But those who opposed the no-spanking resolution when it came before the City Council were hardly persuaded by such logic. A shower of criticism rained down on Mildey both inside and outside his council district. He acknowledges that he is going against “strong cultural traditions in the community which say that if you spare the rod, then you spoil the child.” Yet he continues to believe that the city needs to take a public stand against the corporal punishment of children if it intends to lower the level of violence on its streets. “I’m not hard and fast in saying that people shouldn’t spank at all,” Miley says. “What I’m trying to suggest to parents is that there are alternatives, and that if you do spank, think about the consequences. I’m trying to get people to be consciously aware of the decisions they’re making about spanking.” Sure, spanking a child doesn’t necessarily have bad consequences, concedes John DeVries—but it might. Hhe points out that other practices once held harmless are now known to be harmful. “A lot of mothers smoked and drank during pregnancy,” he points out. “But we’ve learned that doing that is a bad idea. Which doesn’t mean that every kid born under these conditions will not turn out OK. It just means that the odds of not turning out OK are that much higher.”
Aster Tadesse, a counseling psychologist who left her native Ethiopia to live in Oakland 14 years ago is another vocal supporter of Oakland’s no-spanking resolution. Tadesse, who has directed a methadone clinic, currently teaches classes for foster parents and for Santa Rita prison parolees. She agrees with DeVries that spanked children are apt to do less well in school, and are more likely to get involved in criminal activity. “On a task or test, a child operating out of fear of punishment can tolerate less stress, and will not perform as well,” she told us. ”In the prisons I work with parolees—and they are and have been in their lives the most scared people. Afraid of abuse, afraid of abandonment, and of the tactics that have been used on them – mostly punishment, punishment, punishment. As children, they were not reasoned with. I have never met a prisoner who has not been physically punished a lot.”
"I treat foster families – it is against the law for foster parents to spank. Why do we condone corporal punishment on the part of biological parents, but not when done by foster parents?" --Aster Tadesse
”I also counsel foster families, and it is against the law for foster parents to spank. Where does that come from? Why do we condone corporal punishment on the part of biological parents, but not when done by foster parents?” she asksWhy, then, do people continue to defend its use by parents so vehemently? Tadesse says that in her experience, those who advocate spanking were invariably subjected to it when they were children: “I hate to say this, but a remark such as ‘I was spanked, but I turned out fine’ indicates to me that there is a lot of denial,” she says. People who were corporally punished as children -- they are unprepared to deal with this issue as adults. They don’t want to upset the precarious peace they’ve made with their parents. That would be too unsettling. So they defend the harmful punishments they themselves were subjected to, and go on to use them on their own children.”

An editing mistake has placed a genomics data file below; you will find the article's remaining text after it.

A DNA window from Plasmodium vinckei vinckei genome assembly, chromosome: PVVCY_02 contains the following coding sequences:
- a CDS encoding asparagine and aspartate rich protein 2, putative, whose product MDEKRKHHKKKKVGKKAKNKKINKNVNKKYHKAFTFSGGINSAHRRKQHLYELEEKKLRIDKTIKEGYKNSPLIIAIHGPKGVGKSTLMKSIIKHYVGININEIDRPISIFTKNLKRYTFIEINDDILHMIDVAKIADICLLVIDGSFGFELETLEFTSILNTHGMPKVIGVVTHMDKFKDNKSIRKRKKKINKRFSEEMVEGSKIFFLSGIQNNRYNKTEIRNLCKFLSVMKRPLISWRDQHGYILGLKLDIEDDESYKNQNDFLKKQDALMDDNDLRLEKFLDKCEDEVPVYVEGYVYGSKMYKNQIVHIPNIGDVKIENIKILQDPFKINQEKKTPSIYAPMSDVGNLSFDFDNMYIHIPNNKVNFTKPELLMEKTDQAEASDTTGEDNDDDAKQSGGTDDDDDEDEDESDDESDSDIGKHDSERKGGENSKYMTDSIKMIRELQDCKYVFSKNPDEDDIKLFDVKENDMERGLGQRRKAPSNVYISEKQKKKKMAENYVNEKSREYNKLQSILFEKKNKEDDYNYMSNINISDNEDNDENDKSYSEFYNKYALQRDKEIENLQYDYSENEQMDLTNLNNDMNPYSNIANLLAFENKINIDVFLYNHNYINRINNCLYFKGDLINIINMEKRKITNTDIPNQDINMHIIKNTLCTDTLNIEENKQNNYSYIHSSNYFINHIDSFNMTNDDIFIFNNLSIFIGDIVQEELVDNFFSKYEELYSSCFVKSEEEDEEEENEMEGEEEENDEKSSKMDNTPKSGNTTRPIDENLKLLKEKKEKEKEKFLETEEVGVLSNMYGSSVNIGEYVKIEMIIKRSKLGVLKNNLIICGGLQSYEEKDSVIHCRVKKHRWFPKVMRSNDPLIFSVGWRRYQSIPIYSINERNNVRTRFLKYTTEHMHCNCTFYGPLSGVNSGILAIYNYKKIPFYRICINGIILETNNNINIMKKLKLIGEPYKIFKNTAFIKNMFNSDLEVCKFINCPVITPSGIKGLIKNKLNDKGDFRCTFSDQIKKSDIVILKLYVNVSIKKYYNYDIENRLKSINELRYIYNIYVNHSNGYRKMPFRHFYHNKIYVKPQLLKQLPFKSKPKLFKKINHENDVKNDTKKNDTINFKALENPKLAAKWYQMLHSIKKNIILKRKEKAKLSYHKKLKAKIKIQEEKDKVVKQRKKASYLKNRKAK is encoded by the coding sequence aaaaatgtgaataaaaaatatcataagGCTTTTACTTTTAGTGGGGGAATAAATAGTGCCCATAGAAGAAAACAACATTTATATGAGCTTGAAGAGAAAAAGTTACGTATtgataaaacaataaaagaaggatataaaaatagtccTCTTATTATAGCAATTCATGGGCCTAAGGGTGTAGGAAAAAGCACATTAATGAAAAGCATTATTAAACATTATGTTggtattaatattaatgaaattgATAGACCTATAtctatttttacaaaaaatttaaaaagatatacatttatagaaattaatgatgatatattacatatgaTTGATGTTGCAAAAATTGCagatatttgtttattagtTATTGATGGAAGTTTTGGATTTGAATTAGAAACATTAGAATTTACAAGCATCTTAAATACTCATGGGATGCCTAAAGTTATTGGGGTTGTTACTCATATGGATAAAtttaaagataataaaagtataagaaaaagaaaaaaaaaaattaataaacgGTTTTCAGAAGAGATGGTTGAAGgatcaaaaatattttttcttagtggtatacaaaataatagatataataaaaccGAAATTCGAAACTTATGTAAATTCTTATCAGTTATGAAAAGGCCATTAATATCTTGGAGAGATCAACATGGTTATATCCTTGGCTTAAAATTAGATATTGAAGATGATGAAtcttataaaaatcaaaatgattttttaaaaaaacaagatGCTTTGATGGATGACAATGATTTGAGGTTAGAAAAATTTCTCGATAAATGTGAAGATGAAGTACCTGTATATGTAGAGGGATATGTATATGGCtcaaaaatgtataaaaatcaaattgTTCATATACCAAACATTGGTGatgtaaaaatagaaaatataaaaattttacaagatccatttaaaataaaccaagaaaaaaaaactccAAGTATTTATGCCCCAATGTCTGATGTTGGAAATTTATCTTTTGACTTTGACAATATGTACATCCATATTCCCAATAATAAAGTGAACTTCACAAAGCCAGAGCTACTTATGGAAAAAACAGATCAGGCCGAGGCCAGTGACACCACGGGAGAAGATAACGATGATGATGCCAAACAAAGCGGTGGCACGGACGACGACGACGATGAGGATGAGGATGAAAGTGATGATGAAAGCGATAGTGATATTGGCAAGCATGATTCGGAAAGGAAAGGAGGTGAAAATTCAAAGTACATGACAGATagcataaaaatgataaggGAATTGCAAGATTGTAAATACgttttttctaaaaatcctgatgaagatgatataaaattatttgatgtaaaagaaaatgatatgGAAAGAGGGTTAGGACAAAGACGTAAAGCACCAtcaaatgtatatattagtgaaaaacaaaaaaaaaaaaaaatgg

For Tadesse, a parent’s propensity to spank often says more about themselves than about their child. “Feeling powerless in some other areas of their lives—at work, for example, or in their relationship with one another—parents take control where they are able t o, and with their kids they are able to assert their authority,” she says. “They feel,” ‘This kid is challenging me, and I won’t put up with it.’ Often, when spanking happens it is really the parent, more so than the child, who is out of control.”
To be sure, poverty and a education and employment opportunities are profoundly implicated in urban violence and crime. Riak, Thordie Ashley, Miley, and other supporters of the no-spanking resolution recognize that the corporal punishment of children is not the sole cause of Oakland’s crime problem. Yet it’s a contributing factor, and for that reason they feel that it is a practice that families should discontinue. And they believe that it is entirely appropriate for a government body such as a city council to take a leadership position on this issue by “recommending” against it.
Activists in other American cities appear to share this point of view. Leaders from cities such as Houston, Los Angeles, and Anchorage, Alaska, have requested that Riak send them copies of Oakland’s anti-spanking resolution so that they can consider submitting a similar resolution in their own city. “In twenty years,” predicts Riak, “there will be a law against spanking in every state of the Union. People will look back and will wonder at all this fuss. For them it will be as obvious that children shouldn’t be spanked as it is to us that blacks and whites have equal rights to sit at lunch counters.”
Also see GERMAN PARLIAMENT BANS USE OF CORPORAL PUNISHMENT IN CHILD REARING by Margret Schaefer.